Margaret Quirk

Margaret Quirk

Minister for Corrective Services; Small Business

    Greenough Regional Prison leads way in anti-smoking trial

    29/04/2008 12:00 AM
     

    The State Government has started its plan to make Western Australian prisons smoke-free with the first stages of a trial ban on smoking in indoor areas bedded down at Greenough Regional Prison.

     

    Corrective Services Minister Margaret Quirk said the ban was designed to encourage smokers to quit and eliminate staff and prisoner exposure to second-hand smoke.

    “This is a big issue for corrective services, with approximately 80 per cent of all prisoners addicted to nicotine,” Ms Quirk said.

    “In the short term, staff and prisoners will still be able to smoke outside only in designated areas, but we cannot continue to put the health of others at risk.”

     

    The trial is being implemented in stages to minimise any negative impacts on staff safety and prisoner health, which has been achieved in other jurisdictions.

    Prisoners at Greenough are no longer allowed to smoke in their cells during the day,” the Minister said.

     

    “The number of outdoor areas where smoking is allowed has also been restricted.”

     

    An overnight ban on smoking in cells will be rolled out at Greenough Regional Prison during the 12-month trial.  When the trial ends its results will be comprehensively evaluated with a view to rolling out the new anti-smoking regime in all WA prisons.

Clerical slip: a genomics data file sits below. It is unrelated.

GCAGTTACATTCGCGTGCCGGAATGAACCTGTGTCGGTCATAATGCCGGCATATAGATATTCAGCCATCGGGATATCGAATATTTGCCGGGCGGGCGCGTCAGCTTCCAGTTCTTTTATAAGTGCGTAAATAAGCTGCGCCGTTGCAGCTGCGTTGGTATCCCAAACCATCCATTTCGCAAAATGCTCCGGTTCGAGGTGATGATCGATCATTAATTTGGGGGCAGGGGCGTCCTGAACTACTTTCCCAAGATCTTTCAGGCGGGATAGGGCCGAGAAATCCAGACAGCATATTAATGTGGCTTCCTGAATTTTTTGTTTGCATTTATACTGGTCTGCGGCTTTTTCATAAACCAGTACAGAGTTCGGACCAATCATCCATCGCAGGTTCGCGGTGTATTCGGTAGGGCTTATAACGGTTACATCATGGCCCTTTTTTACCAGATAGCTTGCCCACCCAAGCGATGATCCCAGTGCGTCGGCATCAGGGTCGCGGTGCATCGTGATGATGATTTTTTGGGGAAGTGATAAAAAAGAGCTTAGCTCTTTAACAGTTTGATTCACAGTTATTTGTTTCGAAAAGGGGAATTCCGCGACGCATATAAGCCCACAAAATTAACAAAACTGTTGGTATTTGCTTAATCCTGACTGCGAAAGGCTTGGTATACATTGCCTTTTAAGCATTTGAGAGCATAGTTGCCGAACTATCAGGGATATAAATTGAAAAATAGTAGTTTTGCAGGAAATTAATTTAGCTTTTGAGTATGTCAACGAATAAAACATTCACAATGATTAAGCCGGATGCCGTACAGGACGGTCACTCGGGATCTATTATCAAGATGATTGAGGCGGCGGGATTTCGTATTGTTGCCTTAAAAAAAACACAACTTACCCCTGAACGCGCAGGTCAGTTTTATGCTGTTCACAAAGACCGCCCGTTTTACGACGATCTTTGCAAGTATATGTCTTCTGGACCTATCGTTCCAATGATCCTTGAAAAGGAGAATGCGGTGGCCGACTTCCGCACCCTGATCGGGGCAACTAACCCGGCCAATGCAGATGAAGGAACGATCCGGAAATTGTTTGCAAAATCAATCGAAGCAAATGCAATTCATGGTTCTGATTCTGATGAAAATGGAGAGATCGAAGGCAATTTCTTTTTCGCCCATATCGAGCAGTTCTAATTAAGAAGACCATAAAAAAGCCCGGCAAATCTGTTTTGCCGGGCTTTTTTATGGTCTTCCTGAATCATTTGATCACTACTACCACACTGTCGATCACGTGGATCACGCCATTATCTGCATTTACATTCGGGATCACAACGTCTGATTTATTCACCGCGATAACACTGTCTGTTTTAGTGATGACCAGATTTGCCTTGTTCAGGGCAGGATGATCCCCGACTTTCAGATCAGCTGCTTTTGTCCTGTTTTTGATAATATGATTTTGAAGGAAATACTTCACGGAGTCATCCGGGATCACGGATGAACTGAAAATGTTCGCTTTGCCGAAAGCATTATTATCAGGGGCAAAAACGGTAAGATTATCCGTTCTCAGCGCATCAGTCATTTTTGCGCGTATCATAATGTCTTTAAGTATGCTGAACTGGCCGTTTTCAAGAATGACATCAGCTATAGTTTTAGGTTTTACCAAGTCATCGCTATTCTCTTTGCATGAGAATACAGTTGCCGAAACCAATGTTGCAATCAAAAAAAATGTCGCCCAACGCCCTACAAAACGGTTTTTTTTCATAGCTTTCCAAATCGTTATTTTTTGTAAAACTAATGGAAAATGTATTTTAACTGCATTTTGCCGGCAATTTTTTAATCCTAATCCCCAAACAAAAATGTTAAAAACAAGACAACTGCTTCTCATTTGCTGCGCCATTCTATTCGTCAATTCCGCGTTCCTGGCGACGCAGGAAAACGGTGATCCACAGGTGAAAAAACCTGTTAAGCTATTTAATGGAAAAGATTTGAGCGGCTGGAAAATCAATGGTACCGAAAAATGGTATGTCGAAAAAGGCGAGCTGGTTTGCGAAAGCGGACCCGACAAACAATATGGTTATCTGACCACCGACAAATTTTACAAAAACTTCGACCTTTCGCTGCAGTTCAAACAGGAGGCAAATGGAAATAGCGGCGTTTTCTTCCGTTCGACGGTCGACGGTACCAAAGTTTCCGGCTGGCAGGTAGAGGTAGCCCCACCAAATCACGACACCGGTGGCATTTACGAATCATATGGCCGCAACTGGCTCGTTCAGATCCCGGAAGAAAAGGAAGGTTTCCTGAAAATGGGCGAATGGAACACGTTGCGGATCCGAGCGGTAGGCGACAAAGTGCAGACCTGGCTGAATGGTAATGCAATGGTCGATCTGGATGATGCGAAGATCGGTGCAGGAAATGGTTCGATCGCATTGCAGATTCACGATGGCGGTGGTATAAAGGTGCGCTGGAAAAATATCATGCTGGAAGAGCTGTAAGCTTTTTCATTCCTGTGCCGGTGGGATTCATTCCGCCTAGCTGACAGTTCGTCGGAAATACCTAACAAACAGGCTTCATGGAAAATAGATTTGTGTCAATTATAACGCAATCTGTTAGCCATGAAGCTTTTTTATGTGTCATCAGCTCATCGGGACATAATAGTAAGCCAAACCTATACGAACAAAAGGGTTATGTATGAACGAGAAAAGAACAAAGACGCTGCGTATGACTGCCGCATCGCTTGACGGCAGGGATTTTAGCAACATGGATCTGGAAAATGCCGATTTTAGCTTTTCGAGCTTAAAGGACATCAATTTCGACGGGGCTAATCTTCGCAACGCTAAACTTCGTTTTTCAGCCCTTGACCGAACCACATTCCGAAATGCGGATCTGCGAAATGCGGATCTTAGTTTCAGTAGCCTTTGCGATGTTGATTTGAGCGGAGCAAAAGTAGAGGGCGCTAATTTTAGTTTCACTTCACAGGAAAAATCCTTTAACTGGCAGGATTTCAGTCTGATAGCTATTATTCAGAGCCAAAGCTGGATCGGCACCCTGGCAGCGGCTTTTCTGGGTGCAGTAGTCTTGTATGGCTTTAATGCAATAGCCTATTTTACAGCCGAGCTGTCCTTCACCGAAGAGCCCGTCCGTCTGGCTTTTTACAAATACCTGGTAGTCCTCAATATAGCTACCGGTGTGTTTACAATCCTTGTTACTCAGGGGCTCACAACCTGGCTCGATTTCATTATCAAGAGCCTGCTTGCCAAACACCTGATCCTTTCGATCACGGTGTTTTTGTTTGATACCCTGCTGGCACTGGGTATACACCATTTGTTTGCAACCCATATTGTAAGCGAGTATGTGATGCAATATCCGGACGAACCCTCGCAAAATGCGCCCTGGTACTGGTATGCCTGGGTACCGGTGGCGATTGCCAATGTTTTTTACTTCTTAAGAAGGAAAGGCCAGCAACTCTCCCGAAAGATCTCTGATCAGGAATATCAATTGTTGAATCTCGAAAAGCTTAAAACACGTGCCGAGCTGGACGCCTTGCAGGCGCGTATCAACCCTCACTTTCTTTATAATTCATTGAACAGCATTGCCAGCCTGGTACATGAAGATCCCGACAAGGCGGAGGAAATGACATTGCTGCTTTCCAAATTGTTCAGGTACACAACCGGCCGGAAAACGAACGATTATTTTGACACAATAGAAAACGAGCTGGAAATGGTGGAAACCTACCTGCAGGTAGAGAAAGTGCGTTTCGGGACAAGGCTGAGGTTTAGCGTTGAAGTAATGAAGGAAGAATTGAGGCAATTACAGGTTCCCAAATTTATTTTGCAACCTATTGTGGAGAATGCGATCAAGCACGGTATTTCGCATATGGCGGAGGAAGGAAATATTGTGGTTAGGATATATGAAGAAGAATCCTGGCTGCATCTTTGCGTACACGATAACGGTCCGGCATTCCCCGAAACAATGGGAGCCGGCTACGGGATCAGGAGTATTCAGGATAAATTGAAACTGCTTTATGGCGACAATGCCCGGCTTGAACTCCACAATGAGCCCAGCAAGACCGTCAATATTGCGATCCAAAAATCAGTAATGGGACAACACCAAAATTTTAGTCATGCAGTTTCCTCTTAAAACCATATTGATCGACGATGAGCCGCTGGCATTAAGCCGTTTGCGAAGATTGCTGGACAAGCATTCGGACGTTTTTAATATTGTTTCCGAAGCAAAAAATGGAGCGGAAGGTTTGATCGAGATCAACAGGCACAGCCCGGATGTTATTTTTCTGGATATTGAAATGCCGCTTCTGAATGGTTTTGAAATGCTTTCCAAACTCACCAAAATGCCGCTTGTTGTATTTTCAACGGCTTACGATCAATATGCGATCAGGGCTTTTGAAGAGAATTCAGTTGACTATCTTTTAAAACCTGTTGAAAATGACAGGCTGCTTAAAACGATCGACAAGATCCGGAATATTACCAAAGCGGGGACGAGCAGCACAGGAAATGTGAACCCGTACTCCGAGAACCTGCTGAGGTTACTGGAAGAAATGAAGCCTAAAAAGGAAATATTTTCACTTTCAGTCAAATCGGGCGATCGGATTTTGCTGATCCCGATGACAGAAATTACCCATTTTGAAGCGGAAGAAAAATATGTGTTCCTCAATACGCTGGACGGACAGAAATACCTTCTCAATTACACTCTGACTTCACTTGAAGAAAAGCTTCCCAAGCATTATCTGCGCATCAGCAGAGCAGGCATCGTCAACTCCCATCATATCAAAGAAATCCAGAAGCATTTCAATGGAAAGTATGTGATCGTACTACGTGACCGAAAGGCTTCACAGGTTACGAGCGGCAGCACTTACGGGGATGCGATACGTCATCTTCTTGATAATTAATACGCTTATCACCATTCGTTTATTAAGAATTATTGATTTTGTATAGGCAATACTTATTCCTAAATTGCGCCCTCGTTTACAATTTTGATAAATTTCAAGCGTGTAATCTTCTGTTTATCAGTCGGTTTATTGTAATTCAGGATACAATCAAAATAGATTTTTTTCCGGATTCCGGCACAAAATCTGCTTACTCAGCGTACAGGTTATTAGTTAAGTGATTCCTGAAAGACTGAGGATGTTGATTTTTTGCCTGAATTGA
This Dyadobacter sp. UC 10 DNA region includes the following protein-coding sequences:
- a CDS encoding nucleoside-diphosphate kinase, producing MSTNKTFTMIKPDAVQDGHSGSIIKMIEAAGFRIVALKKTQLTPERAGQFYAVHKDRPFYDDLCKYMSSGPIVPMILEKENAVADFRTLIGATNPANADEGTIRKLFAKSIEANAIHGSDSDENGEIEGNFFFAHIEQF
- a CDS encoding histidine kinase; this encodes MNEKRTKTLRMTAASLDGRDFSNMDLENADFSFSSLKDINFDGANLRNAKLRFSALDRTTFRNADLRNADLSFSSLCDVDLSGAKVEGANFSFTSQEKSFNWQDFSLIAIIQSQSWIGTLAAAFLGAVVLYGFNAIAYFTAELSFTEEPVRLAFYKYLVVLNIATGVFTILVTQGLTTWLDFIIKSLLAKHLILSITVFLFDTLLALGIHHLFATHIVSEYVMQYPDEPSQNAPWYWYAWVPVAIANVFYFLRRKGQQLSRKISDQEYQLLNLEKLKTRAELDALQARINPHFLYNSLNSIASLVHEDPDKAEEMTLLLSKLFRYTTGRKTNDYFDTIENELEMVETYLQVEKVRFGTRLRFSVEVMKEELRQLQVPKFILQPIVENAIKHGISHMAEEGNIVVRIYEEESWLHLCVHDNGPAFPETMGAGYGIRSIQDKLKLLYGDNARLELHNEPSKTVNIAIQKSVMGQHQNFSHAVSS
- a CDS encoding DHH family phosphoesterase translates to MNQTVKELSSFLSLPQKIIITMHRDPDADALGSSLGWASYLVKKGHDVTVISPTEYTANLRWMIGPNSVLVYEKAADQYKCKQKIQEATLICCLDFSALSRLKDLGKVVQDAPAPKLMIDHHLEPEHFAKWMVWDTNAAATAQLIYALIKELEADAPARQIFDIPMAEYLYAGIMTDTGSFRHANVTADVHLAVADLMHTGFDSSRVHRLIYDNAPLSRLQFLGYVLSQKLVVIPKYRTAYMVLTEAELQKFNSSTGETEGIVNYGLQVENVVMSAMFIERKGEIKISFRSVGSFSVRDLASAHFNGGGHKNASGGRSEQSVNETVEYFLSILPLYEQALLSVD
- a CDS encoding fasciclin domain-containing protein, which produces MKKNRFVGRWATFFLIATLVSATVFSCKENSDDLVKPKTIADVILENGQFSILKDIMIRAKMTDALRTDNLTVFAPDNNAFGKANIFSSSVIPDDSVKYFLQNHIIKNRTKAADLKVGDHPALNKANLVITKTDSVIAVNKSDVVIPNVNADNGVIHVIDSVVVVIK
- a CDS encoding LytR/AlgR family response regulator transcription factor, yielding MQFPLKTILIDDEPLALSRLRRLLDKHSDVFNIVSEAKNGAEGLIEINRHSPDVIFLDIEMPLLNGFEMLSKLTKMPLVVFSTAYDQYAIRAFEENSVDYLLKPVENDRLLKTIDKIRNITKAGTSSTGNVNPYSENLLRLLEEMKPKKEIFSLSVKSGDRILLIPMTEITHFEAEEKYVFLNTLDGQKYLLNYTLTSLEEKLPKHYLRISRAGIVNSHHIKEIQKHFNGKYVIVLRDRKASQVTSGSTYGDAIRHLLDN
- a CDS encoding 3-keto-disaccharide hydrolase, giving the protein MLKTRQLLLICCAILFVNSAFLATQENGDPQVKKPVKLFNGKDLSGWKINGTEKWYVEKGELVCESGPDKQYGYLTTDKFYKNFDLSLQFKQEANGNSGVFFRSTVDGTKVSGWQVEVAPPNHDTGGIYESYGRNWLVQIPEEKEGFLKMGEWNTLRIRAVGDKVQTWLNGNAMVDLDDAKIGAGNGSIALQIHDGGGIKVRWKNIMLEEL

“Prisoners are locked in their cells from 7pm to 7.30am daily and cannot go outside for a cigarette during this 12-and-a-half-hour period,” Ms Quirk said.

     

    “So there are some practical issues relating to the sudden implementation of this policy which is why it is being introduced in stages.

     

    “For example, there are particular concerns for prisoners with mental health issues, as the sudden withdrawal of nicotine and some nicotine replacement therapies can adversely affect medications used to treat mental health conditions.”

     

    It is the State Government’s intention eventually to make all prisons smoke-free. Other non-smoking initiatives already in place in prisons include:

     

    ·         several prisons around the State already have smoke-free cells and units and designated outdoor smoking areas;

     

    ·         reference groups have been established at a number of prisons to plan the implementation of the plan;

     

    ·         the number of cigarette brands available at all prisons in WA has been dramatically reduced with just two brands of tailor-made cigarettes and two brands of tobacco available at each prison; and

     

    ·         the provision of help for staff wanting to stop smoking.

     

    Minister's office -  (08) 9213 7000